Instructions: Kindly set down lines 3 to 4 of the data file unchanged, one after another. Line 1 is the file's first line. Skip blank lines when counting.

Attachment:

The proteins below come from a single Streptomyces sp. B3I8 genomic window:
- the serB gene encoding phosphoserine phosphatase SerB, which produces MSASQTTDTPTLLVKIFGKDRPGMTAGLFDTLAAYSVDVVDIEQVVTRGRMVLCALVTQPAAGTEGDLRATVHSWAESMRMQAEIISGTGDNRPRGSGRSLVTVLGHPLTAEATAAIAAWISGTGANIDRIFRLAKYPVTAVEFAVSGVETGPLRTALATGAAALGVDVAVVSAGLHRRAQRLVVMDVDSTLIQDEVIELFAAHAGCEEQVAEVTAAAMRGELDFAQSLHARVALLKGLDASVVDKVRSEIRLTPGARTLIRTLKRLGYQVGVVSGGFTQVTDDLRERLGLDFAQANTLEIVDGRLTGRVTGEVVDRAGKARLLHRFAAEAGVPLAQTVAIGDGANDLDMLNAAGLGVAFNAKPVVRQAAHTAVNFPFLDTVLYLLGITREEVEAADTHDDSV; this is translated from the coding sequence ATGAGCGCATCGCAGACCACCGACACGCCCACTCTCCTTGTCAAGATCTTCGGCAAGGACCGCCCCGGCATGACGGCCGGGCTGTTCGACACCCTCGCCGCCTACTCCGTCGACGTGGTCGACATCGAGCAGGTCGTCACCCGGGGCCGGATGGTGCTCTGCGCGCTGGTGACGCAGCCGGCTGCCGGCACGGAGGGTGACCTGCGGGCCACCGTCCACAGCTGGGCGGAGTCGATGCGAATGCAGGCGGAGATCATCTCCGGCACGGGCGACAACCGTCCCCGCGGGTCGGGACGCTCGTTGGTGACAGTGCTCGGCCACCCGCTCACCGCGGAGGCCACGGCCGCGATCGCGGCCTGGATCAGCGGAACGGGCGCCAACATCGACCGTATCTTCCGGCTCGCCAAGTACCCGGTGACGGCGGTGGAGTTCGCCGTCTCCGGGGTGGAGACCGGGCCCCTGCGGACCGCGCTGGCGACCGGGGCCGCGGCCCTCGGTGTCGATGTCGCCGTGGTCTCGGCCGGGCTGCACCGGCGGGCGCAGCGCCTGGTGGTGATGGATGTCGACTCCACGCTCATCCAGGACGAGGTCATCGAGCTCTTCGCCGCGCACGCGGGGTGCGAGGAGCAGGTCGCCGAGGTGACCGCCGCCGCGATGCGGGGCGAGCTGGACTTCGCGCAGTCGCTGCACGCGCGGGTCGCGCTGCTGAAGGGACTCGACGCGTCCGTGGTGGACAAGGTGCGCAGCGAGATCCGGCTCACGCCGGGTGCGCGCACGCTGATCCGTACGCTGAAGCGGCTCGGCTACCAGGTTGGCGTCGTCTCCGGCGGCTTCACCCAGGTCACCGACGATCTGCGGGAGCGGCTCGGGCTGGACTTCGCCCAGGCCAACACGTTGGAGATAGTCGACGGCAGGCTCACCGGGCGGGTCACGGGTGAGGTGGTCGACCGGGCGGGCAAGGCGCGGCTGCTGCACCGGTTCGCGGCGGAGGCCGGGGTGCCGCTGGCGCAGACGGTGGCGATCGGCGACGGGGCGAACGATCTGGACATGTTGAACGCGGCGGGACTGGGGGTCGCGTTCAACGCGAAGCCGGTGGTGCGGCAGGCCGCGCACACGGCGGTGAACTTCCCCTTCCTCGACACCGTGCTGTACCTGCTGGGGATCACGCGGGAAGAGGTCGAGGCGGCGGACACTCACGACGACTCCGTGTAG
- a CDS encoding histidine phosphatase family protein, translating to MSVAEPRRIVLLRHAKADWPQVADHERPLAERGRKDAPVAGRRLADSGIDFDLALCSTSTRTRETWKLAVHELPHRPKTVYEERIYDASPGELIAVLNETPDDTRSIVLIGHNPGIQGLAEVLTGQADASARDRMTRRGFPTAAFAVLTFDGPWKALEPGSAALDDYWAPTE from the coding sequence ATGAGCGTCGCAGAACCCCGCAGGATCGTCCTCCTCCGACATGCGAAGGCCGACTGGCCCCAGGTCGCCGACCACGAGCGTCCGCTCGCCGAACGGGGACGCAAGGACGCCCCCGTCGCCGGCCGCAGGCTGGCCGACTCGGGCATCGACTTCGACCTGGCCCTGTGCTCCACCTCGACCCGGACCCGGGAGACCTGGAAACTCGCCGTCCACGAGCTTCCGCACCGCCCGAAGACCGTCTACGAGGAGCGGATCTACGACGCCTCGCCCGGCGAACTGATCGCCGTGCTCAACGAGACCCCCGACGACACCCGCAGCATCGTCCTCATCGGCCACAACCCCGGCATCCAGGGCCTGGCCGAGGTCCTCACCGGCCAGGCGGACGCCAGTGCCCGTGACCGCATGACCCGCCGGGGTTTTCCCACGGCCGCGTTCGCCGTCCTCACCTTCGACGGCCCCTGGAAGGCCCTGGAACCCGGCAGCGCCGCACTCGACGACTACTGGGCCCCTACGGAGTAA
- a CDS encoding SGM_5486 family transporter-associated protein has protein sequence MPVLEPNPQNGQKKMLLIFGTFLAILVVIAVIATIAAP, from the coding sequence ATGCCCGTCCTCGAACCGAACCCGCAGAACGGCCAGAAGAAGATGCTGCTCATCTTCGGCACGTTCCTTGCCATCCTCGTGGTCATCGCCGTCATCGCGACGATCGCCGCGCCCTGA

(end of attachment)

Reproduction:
- a CDS encoding histidine phosphatase family protein, translating to MSVAEPRRIVLLRHAKADWPQVADHERPLAERGRKDAPVAGRRLADSGIDFDLALCSTSTRTRETWKLAVHELPHRPKTVYEERIYDASPGELIAVLNETPDDTRSIVLIGHNPGIQGLAEVLTGQADASARDRMTRRGFPTAAFAVLTFDGPWKALEPGSAALDDYWAPTE from the coding sequence ATGAGCGTCGCAGAACCCCGCAGGATCGTCCTCCTCCGACATGCGAAGGCCGACTGGCCCCAGGTCGCCGACCACGAGCGTCCGCTCGCCGAACGGGGACGCAAGGACGCCCCCGTCGCCGGCCGCAGGCTGGCCGACTCGGGCATCGACTTCGACCTGGCCCTGTGCTCCACCTCGACCCGGACCCGGGAGACCTGGAAACTCGCCGTCCACGAGCTTCCGCACCGCCCGAAGACCGTCTACGAGGAGCGGATCTACGACGCCTCGCCCGGCGAACTGATCGCCGTGCTCAACGAGACCCCCGACGACACCCGCAGCATCGTCCTCATCGGCCACAACCCCGGCATCCAGGGCCTGGCCGAGGTCCTCACCGGCCAGGCGGACGCCAGTGCCCGTGACCGCATGACCCGCCGGGGTTTTCCCACGGCCGCGTTCGCCGTCCTCACCTTCGACGGCCCCTGGAAGGCCCTGGAACCCGGCAGCGCCGCACTCGACGACTACTGGGCCCCTACGGAGTAA
- a CDS encoding SGM_5486 family transporter-associated protein has protein sequence MPVLEPNPQNGQKKMLLIFGTFLAILVVIAVIATIAAP, from the coding sequence ATGCCCGTCCTCGAACCGAACCCGCAGAACGGCCAGAAGAAGATGCTGCTCATCTTCGGCACGTTCCTTGCCATCCTCGTGGTCATCGCCGTCATCGCGACGATCGCCGCGCCCTGA